Despite the claim that technology has been one of the most important drivers of healthcare spending growth over the past decades, technology variables are rarely introduced explicitly in cost equations. Furthermore, technology is often considered exogenous. Using 1996–2007 panel data on Swiss geographical areas, we assessed the impact of technology availability on per capita healthcare spending covered by basic health insurance whilst controlling for the endogeneity of health technology availability variables. Our results suggest that medical research, patent intensity and the density of employees working in the medical device industry are influential factors for the adoption of technology and can be used as instruments for technology availability variables in the cost equation. These results are similar to previous findings: CT and PET scanner adoption is associated with increased healthcare spending, whilst increased availability of percutaneous transluminal coronary angioplasty facilities is associated with reductions in per capita spending. However, our results suggest that the magnitude of these relationships is much greater in absolute value than that suggested by previous studies that did not control for the possible endogeneity of the availability of technologies. Copyright © 2016 John Wiley & Sons, Ltd.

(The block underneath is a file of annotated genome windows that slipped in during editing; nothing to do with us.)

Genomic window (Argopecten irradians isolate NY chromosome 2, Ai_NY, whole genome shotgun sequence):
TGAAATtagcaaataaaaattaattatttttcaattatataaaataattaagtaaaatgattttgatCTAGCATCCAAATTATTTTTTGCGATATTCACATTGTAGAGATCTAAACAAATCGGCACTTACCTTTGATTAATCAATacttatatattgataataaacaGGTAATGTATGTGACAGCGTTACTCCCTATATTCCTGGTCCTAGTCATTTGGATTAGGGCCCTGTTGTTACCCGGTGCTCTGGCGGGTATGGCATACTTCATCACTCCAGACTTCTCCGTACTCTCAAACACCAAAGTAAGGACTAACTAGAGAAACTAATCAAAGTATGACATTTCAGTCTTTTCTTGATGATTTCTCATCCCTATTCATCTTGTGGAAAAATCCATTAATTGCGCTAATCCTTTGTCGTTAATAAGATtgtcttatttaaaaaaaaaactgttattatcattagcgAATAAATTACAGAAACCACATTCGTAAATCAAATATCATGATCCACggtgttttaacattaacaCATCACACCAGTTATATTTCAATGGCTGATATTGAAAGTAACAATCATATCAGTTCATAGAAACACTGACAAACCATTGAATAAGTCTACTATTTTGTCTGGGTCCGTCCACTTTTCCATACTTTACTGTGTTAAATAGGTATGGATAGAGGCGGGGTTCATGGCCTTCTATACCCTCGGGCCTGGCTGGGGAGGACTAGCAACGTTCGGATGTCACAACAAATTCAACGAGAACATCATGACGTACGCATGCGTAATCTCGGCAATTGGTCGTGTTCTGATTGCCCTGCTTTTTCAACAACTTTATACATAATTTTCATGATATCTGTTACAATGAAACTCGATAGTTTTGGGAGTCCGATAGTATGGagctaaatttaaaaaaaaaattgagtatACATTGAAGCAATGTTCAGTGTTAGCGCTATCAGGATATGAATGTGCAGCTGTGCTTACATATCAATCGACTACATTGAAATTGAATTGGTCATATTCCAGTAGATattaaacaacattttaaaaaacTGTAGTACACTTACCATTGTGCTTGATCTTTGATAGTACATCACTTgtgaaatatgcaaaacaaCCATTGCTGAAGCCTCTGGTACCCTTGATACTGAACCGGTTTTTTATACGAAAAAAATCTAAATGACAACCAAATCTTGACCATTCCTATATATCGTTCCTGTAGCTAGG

LAMIRAUD, K. and LHUILLERY, S. (2016). Endogenous Technology Adoption and Medical Costs. Health Economics, 25(9), pp. 1123-1147.